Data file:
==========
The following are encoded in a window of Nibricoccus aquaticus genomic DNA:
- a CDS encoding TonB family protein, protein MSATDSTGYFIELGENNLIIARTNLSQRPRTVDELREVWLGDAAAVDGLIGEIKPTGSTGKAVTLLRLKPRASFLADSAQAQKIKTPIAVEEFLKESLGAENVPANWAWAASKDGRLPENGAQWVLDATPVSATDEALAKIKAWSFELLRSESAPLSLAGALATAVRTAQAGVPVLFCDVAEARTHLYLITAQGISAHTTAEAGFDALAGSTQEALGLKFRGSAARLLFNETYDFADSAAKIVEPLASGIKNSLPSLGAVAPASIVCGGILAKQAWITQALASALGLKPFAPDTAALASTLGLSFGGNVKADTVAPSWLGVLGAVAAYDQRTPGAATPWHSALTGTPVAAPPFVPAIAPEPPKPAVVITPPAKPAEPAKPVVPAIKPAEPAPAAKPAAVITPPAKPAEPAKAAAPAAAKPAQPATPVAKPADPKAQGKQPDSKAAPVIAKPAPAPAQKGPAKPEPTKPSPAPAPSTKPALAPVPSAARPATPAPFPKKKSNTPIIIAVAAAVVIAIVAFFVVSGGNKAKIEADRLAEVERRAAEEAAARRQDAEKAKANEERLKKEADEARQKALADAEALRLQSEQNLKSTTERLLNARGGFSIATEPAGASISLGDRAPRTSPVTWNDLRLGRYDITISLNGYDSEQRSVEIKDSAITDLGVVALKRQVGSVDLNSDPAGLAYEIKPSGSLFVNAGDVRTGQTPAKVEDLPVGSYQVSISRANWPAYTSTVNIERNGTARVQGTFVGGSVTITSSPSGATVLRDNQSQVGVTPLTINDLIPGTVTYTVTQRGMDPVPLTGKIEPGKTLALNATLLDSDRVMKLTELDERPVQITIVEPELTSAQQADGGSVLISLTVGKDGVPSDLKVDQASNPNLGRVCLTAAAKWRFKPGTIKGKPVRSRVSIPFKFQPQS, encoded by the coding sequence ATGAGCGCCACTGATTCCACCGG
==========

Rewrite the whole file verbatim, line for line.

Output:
The following are encoded in a window of Nibricoccus aquaticus genomic DNA:
- a CDS encoding TonB family protein, protein MSATDSTGYFIELGENNLIIARTNLSQRPRTVDELREVWLGDAAAVDGLIGEIKPTGSTGKAVTLLRLKPRASFLADSAQAQKIKTPIAVEEFLKESLGAENVPANWAWAASKDGRLPENGAQWVLDATPVSATDEALAKIKAWSFELLRSESAPLSLAGALATAVRTAQAGVPVLFCDVAEARTHLYLITAQGISAHTTAEAGFDALAGSTQEALGLKFRGSAARLLFNETYDFADSAAKIVEPLASGIKNSLPSLGAVAPASIVCGGILAKQAWITQALASALGLKPFAPDTAALASTLGLSFGGNVKADTVAPSWLGVLGAVAAYDQRTPGAATPWHSALTGTPVAAPPFVPAIAPEPPKPAVVITPPAKPAEPAKPVVPAIKPAEPAPAAKPAAVITPPAKPAEPAKAAAPAAAKPAQPATPVAKPADPKAQGKQPDSKAAPVIAKPAPAPAQKGPAKPEPTKPSPAPAPSTKPALAPVPSAARPATPAPFPKKKSNTPIIIAVAAAVVIAIVAFFVVSGGNKAKIEADRLAEVERRAAEEAAARRQDAEKAKANEERLKKEADEARQKALADAEALRLQSEQNLKSTTERLLNARGGFSIATEPAGASISLGDRAPRTSPVTWNDLRLGRYDITISLNGYDSEQRSVEIKDSAITDLGVVALKRQVGSVDLNSDPAGLAYEIKPSGSLFVNAGDVRTGQTPAKVEDLPVGSYQVSISRANWPAYTSTVNIERNGTARVQGTFVGGSVTITSSPSGATVLRDNQSQVGVTPLTINDLIPGTVTYTVTQRGMDPVPLTGKIEPGKTLALNATLLDSDRVMKLTELDERPVQITIVEPELTSAQQADGGSVLISLTVGKDGVPSDLKVDQASNPNLGRVCLTAAAKWRFKPGTIKGKPVRSRVSIPFKFQPQS, encoded by the coding sequence ATGAGCGCCACTGATTCCACCGG